[Baypiggies] Python ORM?

daveg daveg at sonic.net
Fri Feb 17 11:40:07 CET 2006

On Thu, Feb 16, 2006 at 11:32:44PM -0800, Laurence Clark wrote:
> So what is the Python version of Hibernate? Or is this the wrong
> question? Do serious Python users believe in relational databases? If
> not what is the preferred persistence solution for a midsize data model
> -- the kind of thing that would use a hundred tables or so in an old
> fashioned client-server database application with a normalized
> relational database.

As a sometime dba and sometime python purist, I tend to dislike ORMs. They
either run out of power or lead to patterns that fail to take advantage of
what relational databases are good at, or become so complex that it is
difficult to predict what they will do. Notice that all of them let you
escape to writing your own SQL, a hint if ever there was one.

Usually people seek more transparency and simplicity in code, but when
it comes to ORMs some want a whole complicated layer of obsfucatory
library filled with hidden metadata and covert code generators. It is
almost as if SQL was all icky somehow, something to be ashamed of,
covered up and hidden.

Ok, the truth is, SQL is all icky. And historically relational databases were
stuffed down our gullets by the likes of IBM and Oracle. Still the failure of
ANY of the proposed alternatives over the last quarter century must signify
something. Probably that everything else is either ickier or simply
insufficient, or even that SQL systems are the best tool we have for certain

SQL is about sets. To use it effectively you want to express as much of
your processing as possible in terms of sets and operations on sets.
Instead of writing python to do something to one object, write SQL to do it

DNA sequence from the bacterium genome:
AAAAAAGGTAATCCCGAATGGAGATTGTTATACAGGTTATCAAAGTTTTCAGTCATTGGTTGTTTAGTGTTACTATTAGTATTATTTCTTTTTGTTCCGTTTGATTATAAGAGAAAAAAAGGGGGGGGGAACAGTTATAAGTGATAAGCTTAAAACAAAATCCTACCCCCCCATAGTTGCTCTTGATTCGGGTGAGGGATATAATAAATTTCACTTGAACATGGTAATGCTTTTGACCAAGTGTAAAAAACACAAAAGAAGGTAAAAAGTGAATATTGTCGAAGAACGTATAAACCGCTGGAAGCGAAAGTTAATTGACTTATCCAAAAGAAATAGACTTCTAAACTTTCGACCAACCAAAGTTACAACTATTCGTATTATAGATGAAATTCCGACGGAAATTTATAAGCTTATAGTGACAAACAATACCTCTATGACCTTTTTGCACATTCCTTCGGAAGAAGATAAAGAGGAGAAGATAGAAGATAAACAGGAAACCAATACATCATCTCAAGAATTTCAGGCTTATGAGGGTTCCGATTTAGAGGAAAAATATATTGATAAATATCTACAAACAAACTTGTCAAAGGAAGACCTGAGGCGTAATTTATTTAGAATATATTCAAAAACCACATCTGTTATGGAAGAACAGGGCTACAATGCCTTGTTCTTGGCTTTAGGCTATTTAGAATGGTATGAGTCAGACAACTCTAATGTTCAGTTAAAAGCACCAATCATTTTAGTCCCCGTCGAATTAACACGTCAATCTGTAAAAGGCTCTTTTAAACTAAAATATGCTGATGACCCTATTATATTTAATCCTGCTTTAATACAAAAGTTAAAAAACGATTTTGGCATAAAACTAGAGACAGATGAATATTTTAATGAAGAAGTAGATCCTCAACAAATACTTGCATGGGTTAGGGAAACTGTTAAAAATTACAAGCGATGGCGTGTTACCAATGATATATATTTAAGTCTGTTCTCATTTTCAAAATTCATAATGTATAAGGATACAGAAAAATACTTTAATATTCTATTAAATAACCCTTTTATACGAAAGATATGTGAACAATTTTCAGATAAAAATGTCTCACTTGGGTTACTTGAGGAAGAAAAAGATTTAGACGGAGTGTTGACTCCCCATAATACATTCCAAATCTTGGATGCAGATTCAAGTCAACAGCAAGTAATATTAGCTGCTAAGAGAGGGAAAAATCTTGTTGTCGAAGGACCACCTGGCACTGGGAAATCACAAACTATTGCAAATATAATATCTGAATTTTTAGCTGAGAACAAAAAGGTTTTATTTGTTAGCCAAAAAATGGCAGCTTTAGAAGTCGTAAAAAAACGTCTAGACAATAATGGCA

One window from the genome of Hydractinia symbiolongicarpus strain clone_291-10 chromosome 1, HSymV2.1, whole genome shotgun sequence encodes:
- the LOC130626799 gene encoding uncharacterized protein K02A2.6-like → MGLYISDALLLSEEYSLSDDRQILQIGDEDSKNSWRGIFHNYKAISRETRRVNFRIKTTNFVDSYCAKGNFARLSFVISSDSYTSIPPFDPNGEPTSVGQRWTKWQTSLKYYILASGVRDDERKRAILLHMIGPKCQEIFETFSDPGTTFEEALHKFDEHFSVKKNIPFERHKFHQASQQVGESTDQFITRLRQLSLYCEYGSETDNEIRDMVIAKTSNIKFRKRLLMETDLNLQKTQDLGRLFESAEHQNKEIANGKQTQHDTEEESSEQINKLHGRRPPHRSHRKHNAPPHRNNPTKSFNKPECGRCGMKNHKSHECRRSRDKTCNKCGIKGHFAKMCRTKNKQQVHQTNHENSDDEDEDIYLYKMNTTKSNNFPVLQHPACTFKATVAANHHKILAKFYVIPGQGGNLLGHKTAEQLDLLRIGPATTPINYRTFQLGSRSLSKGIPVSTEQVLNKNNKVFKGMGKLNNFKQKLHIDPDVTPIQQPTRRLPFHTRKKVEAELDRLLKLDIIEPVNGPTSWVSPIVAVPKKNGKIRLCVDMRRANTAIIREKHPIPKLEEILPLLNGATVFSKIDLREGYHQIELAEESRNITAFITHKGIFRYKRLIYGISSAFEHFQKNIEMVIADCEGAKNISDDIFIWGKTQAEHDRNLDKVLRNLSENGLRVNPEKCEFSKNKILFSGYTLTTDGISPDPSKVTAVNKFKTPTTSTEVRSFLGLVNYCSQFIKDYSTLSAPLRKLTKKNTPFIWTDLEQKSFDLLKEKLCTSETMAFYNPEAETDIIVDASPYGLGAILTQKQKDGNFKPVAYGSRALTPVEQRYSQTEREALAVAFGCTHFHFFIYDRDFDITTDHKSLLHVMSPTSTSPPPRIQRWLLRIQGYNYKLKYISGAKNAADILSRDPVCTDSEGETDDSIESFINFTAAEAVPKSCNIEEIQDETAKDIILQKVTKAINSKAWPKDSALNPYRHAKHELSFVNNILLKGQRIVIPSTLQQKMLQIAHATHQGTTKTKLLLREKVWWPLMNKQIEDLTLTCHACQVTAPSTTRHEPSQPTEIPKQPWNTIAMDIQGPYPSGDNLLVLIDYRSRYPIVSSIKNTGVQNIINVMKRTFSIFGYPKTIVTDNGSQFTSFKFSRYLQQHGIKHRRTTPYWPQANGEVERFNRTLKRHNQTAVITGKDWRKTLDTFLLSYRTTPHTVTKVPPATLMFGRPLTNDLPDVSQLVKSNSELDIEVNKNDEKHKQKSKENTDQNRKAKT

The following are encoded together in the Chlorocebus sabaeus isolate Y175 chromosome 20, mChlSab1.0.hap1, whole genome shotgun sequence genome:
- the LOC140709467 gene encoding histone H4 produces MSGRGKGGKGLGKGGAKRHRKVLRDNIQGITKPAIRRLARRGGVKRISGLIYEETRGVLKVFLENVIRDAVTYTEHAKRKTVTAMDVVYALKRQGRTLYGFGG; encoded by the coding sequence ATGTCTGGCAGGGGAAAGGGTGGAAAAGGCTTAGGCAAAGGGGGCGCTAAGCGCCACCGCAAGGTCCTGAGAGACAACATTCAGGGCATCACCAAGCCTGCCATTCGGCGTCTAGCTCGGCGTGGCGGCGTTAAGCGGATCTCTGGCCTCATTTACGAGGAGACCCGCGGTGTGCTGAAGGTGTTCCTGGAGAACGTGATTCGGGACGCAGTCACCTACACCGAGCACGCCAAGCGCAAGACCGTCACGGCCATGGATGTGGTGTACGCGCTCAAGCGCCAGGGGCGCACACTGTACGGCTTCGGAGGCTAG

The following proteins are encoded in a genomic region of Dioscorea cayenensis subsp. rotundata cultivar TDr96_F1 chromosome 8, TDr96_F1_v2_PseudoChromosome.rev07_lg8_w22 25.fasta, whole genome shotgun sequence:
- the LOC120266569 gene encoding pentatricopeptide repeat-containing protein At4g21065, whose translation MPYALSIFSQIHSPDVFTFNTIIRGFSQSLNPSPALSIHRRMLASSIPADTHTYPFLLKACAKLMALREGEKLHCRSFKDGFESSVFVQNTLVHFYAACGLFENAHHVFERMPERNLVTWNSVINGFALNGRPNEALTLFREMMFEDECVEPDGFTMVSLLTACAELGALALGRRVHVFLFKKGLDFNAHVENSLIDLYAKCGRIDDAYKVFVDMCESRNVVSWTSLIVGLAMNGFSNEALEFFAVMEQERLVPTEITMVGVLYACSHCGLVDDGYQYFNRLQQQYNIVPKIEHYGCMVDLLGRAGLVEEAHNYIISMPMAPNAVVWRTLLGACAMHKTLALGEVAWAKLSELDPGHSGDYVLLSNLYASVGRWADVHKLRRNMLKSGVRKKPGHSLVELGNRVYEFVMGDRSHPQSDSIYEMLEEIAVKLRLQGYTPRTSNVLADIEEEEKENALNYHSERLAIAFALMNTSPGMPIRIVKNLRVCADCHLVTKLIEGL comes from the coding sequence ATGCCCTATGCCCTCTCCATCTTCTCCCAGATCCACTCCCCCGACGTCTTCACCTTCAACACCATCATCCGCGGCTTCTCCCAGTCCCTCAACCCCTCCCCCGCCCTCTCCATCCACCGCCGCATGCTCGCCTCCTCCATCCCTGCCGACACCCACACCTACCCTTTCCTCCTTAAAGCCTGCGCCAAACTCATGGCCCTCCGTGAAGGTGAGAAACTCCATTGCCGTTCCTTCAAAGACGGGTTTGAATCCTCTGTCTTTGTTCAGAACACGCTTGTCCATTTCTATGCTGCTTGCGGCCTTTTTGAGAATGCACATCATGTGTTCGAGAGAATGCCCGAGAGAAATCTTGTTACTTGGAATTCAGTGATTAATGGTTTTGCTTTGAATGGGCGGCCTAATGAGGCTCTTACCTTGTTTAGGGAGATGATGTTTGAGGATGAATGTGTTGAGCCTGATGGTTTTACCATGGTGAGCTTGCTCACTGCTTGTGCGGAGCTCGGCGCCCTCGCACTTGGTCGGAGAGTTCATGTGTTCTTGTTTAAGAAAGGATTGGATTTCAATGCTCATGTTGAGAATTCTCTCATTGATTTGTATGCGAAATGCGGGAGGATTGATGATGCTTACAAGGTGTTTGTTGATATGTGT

to all of the objects at once. The more work you can force the SQL engine to
do in batches and the less interaction with it you have, the better. To do
this effectively, I think you need to understand SQL and have good control
of the queries you write.

One specific problem with ORMs is that they encourage "one at a time"

    I have a customer Object, I'll just instantiate it here with a call
    to the ORM ... now I'll have a loop to call the ORM to instantiate all
    the Order objects... 

Which is just a relational join that ends up hand coded in python ignoring
25 years of industrial R & D on how to process joins efficiently.

Think of Python as a car or truck and SQL as a freight train. The train only
goes certain places and its all rusty and ugly, but if you have ten million
tons of coal to move across the country it beats a million separate truck
trips. And (to be completely unfair to ORMs) it really really beats dividing
the coal up onto a million trains painted up to look like a truck.

SQL is your friend, don't hide from it, learn to love it.


David Gould                      daveg at sonic.net
If simplicity worked, the world would be overrun with insects.

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